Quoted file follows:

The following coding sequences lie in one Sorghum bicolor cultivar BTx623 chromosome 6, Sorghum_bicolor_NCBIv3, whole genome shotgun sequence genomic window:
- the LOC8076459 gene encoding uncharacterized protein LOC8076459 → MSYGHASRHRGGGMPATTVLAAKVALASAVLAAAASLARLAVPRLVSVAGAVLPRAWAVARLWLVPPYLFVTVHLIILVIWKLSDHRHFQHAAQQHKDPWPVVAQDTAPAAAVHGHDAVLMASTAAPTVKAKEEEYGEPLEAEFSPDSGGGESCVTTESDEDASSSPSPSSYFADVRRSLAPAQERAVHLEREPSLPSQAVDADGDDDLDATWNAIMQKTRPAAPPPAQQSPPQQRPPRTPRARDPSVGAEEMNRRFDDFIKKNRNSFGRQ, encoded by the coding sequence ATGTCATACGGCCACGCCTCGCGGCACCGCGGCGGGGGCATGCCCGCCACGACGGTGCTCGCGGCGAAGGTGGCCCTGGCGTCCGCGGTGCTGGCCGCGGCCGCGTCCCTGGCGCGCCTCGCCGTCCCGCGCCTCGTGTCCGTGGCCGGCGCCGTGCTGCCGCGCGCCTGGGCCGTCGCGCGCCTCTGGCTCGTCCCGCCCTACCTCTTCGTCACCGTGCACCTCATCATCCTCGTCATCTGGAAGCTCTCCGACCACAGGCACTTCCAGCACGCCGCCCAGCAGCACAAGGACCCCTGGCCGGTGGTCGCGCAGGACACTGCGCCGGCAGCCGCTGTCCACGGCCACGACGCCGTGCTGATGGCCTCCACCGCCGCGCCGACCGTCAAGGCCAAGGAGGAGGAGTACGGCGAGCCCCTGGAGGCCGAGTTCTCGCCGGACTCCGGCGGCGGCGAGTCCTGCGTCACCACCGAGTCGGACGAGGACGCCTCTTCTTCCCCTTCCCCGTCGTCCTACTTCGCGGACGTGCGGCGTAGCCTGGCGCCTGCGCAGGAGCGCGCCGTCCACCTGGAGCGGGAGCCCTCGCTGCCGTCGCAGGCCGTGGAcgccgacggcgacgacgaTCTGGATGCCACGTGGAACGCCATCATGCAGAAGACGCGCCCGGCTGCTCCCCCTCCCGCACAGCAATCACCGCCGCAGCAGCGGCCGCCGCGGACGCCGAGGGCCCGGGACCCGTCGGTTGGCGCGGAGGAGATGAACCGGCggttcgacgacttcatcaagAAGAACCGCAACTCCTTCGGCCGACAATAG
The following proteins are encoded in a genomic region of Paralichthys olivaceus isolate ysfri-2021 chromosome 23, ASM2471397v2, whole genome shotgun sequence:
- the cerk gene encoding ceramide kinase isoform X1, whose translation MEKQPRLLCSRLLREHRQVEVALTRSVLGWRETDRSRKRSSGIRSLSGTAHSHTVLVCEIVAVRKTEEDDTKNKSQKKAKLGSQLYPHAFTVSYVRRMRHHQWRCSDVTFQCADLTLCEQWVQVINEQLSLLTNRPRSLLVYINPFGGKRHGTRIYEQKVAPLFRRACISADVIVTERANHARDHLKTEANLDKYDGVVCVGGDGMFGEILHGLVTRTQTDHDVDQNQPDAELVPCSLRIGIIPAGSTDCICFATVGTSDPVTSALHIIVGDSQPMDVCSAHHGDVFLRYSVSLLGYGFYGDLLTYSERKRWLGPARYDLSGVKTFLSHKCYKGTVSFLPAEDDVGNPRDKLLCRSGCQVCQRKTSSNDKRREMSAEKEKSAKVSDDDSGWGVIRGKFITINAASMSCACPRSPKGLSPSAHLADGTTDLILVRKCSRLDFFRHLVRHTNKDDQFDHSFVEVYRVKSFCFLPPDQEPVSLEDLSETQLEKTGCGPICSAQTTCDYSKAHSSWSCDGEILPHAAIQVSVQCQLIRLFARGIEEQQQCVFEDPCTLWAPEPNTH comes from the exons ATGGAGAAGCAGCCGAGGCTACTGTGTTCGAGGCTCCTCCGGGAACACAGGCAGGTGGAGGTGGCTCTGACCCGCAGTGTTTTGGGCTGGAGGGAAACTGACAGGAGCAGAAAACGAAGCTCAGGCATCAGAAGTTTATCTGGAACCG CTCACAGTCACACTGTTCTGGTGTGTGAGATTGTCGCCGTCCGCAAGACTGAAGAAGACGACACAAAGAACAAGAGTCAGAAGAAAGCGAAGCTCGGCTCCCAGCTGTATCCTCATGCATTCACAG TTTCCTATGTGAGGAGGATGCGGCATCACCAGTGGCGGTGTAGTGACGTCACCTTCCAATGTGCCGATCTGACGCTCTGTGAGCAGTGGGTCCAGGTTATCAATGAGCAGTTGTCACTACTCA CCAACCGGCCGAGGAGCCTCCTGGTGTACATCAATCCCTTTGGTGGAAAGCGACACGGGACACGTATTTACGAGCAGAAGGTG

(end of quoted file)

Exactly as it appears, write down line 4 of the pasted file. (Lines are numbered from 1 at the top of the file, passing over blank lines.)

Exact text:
- the cerk gene encoding ceramide kinase isoform X1, whose translation MEKQPRLLCSRLLREHRQVEVALTRSVLGWRETDRSRKRSSGIRSLSGTAHSHTVLVCEIVAVRKTEEDDTKNKSQKKAKLGSQLYPHAFTVSYVRRMRHHQWRCSDVTFQCADLTLCEQWVQVINEQLSLLTNRPRSLLVYINPFGGKRHGTRIYEQKVAPLFRRACISADVIVTERANHARDHLKTEANLDKYDGVVCVGGDGMFGEILHGLVTRTQTDHDVDQNQPDAELVPCSLRIGIIPAGSTDCICFATVGTSDPVTSALHIIVGDSQPMDVCSAHHGDVFLRYSVSLLGYGFYGDLLTYSERKRWLGPARYDLSGVKTFLSHKCYKGTVSFLPAEDDVGNPRDKLLCRSGCQVCQRKTSSNDKRREMSAEKEKSAKVSDDDSGWGVIRGKFITINAASMSCACPRSPKGLSPSAHLADGTTDLILVRKCSRLDFFRHLVRHTNKDDQFDHSFVEVYRVKSFCFLPPDQEPVSLEDLSETQLEKTGCGPICSAQTTCDYSKAHSSWSCDGEILPHAAIQVSVQCQLIRLFARGIEEQQQCVFEDPCTLWAPEPNTH comes from the exons ATGGAGAAGCAGCCGAGGCTACTGTGTTCGAGGCTCCTCCGGGAACACAGGCAGGTGGAGGTGGCTCTGACCCGCAGTGTTTTGGGCTGGAGGGAAACTGACAGGAGCAGAAAACGAAGCTCAGGCATCAGAAGTTTATCTGGAACCG CTCACAGTCACACTGTTCTGGTGTGTGAGATTGTCGCCGTCCGCAAGACTGAAGAAGACGACACAAAGAACAAGAGTCAGAAGAAAGCGAAGCTCGGCTCCCAGCTGTATCCTCATGCATTCACAG TTTCCTATGTGAGGAGGATGCGGCATCACCAGTGGCGGTGTAGTGACGTCACCTTCCAATGTGCCGATCTGACGCTCTGTGAGCAGTGGGTCCAGGTTATCAATGAGCAGTTGTCACTACTCA CCAACCGGCCGAGGAGCCTCCTGGTGTACATCAATCCCTTTGGTGGAAAGCGACACGGGACACGTATTTACGAGCAGAAGGTG